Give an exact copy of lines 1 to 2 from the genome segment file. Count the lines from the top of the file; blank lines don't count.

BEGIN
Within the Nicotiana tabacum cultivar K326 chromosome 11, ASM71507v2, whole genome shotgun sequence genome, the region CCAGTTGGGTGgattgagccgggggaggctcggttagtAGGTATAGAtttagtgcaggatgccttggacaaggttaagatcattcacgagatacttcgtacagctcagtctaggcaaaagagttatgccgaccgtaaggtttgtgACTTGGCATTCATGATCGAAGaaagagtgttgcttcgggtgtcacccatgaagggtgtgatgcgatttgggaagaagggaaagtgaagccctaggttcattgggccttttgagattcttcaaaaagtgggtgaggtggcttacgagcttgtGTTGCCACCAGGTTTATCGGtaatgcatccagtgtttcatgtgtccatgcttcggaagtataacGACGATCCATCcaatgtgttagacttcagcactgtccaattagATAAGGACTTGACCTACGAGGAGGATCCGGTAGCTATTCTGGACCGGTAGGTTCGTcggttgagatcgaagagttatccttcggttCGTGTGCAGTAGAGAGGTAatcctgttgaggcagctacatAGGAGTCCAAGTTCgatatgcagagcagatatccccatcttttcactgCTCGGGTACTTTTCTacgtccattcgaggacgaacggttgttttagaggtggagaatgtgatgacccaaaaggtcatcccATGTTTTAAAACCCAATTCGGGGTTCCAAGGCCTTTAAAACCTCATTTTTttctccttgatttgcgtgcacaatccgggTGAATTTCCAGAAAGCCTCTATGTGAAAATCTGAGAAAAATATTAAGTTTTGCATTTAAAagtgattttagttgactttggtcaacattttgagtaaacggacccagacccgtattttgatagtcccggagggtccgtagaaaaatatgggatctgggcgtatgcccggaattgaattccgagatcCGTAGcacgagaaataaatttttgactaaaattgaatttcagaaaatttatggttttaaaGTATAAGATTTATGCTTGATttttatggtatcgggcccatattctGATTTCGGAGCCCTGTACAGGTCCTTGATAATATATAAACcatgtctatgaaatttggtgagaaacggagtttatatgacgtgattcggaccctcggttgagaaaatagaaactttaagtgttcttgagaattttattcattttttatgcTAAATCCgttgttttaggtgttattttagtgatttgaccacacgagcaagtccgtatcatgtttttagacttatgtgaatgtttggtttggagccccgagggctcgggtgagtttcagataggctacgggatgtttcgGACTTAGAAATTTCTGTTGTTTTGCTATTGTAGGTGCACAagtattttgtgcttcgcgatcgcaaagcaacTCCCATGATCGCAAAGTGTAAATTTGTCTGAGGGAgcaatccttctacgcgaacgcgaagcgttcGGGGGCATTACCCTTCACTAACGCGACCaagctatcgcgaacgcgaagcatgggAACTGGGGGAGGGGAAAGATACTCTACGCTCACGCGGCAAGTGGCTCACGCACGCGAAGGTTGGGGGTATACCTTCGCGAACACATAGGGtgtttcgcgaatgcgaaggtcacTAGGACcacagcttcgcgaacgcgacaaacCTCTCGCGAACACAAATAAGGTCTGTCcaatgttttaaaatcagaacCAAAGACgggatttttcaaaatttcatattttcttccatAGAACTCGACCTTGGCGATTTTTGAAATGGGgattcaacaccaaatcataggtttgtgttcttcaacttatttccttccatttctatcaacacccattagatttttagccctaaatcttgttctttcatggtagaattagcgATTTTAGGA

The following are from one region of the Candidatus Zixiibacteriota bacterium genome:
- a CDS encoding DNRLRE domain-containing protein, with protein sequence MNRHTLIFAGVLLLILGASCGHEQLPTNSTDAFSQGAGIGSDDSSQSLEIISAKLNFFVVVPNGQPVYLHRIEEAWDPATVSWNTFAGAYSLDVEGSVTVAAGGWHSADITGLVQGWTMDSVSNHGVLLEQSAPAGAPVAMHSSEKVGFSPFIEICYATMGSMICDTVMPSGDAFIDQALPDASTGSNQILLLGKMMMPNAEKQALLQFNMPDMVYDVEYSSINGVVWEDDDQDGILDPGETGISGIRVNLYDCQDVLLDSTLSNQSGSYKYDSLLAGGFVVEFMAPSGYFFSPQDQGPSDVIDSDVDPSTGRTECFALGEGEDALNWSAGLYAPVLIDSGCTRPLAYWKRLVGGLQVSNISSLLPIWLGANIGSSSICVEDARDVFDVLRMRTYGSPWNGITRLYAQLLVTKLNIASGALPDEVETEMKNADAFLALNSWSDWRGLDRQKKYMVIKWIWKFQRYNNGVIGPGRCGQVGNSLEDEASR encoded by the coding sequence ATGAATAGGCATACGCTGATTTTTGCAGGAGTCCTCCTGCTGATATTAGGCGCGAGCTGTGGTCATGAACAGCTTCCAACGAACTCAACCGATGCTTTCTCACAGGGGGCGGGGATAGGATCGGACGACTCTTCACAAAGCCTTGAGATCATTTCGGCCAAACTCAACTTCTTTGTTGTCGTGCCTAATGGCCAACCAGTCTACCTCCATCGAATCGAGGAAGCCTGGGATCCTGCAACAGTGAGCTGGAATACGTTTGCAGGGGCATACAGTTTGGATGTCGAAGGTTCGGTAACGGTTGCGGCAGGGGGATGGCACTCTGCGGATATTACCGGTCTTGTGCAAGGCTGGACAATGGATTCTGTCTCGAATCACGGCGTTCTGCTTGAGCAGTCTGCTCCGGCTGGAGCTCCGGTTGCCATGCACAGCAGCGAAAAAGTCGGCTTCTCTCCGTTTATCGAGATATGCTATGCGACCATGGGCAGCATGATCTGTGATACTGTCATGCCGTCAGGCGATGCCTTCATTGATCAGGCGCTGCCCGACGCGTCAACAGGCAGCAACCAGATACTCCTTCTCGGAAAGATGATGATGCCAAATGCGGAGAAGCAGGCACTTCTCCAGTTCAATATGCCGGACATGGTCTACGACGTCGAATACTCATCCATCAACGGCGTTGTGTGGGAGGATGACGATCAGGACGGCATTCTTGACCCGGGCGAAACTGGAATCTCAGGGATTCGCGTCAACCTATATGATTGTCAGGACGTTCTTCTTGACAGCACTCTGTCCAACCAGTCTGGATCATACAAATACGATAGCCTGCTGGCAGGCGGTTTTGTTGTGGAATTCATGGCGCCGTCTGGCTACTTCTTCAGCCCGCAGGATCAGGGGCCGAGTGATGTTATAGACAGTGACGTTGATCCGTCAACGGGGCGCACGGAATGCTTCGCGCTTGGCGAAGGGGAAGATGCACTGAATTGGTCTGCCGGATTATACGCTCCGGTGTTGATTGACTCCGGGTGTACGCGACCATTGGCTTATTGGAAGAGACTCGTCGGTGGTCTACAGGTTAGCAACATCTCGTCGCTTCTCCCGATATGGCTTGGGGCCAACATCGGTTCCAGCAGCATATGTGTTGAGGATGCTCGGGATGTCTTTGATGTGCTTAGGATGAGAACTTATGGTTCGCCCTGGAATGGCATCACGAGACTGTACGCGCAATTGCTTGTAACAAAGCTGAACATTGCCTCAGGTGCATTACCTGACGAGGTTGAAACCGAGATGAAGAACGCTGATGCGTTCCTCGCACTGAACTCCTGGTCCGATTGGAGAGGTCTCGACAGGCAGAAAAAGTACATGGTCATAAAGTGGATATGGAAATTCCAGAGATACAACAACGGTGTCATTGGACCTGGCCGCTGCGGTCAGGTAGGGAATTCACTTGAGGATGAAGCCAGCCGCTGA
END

Within the Nicotiana tabacum cultivar K326 chromosome 11, ASM71507v2, whole genome shotgun sequence genome, the region CCAGTTGGGTGgattgagccgggggaggctcggttagtAGGTATAGAtttagtgcaggatgccttggacaaggttaagatcattcacgagatacttcgtacagctcagtctaggcaaaagagttatgccgaccgtaaggtttgtgACTTGGCATTCATGATCGAAGaaagagtgttgcttcgggtgtcacccatgaagggtgtgatgcgatttgggaagaagggaaagtgaagccctaggttcattgggccttttgagattcttcaaaaagtgggtgaggtggcttacgagcttgtGTTGCCACCAGGTTTATCGGtaatgcatccagtgtttcatgtgtccatgcttcggaagtataacGACGATCCATCcaatgtgttagacttcagcactgtccaattagATAAGGACTTGACCTACGAGGAGGATCCGGTAGCTATTCTGGACCGGTAGGTTCGTcggttgagatcgaagagttatccttcggttCGTGTGCAGTAGAGAGGTAatcctgttgaggcagctacatAGGAGTCCAAGTTCgatatgcagagcagatatccccatcttttcactgCTCGGGTACTTTTCTacgtccattcgaggacgaacggttgttttagaggtggagaatgtgatgacccaaaaggtcatcccATGTTTTAAAACCCAATTCGGGGTTCCAAGGCCTTTAAAACCTCATTTTTttctccttgatttgcgtgcacaatccgggTGAATTTCCAGAAAGCCTCTATGTGAAAATCTGAGAAAAATATTAAGTTTTGCATTTAAAagtgattttagttgactttggtcaacattttgagtaaacggacccagacccgtattttgatagtcccggagggtccgtagaaaaatatgggatctgggcgtatgcccggaattgaattccgagatcCGTAGcacgagaaataaatttttgactaaaattgaatttcagaaaatttatggttttaaaGTATAAGATTTATGCTTGATttttatggtatcgggcccatattctGATTTCGGAGCCCTGTACAGGTCCTTGATAATATATAAACcatgtctatgaaatttggtgagaaacggagtttatatgacgtgattcggaccctcggttgagaaaatagaaactttaagtgttcttgagaattttattcattttttatgcTAAATCCgttgttttaggtgttattttagtgatttgaccacacgagcaagtccgtatcatgtttttagacttatgtgaatgtttggtttggagccccgagggctcgggtgagtttcagataggctacgggatgtttcgGACTTAGAAATTTCTGTTGTTTTGCTATTGTAGGTGCACAagtattttgtgcttcgcgatcgcaaagcaacTCCCATGATCGCAAAGTGTAAATTTGTCTGAGGGAgcaatccttctacgcgaacgcgaagcgttcGGGGGCATTACCCTTCACTAACGCGACCaagctatcgcgaacgcgaagcatgggAACTGGGGGAGGGGAAAGATACTCTACGCTCACGCGGCAAGTGGCTCACGCACGCGAAGGTTGGGGGTATACCTTCGCGAACACATAGGGtgtttcgcgaatgcgaaggtcacTAGGACcacagcttcgcgaacgcgacaaacCTCTCGCGAACACAAATAAGGTCTGTCcaatgttttaaaatcagaacCAAAGACgggatttttcaaaatttcatattttcttccatAGAACTCGACCTTGGCGATTTTTGAAATGGGgattcaacaccaaatcataggtttgtgttcttcaacttatttccttccatttctatcaacacccattagatttttagccctaaatcttgttctttcatggtagaattagcgATTTTAGGA

The following are from one region of the Candidatus Zixiibacteriota bacterium genome: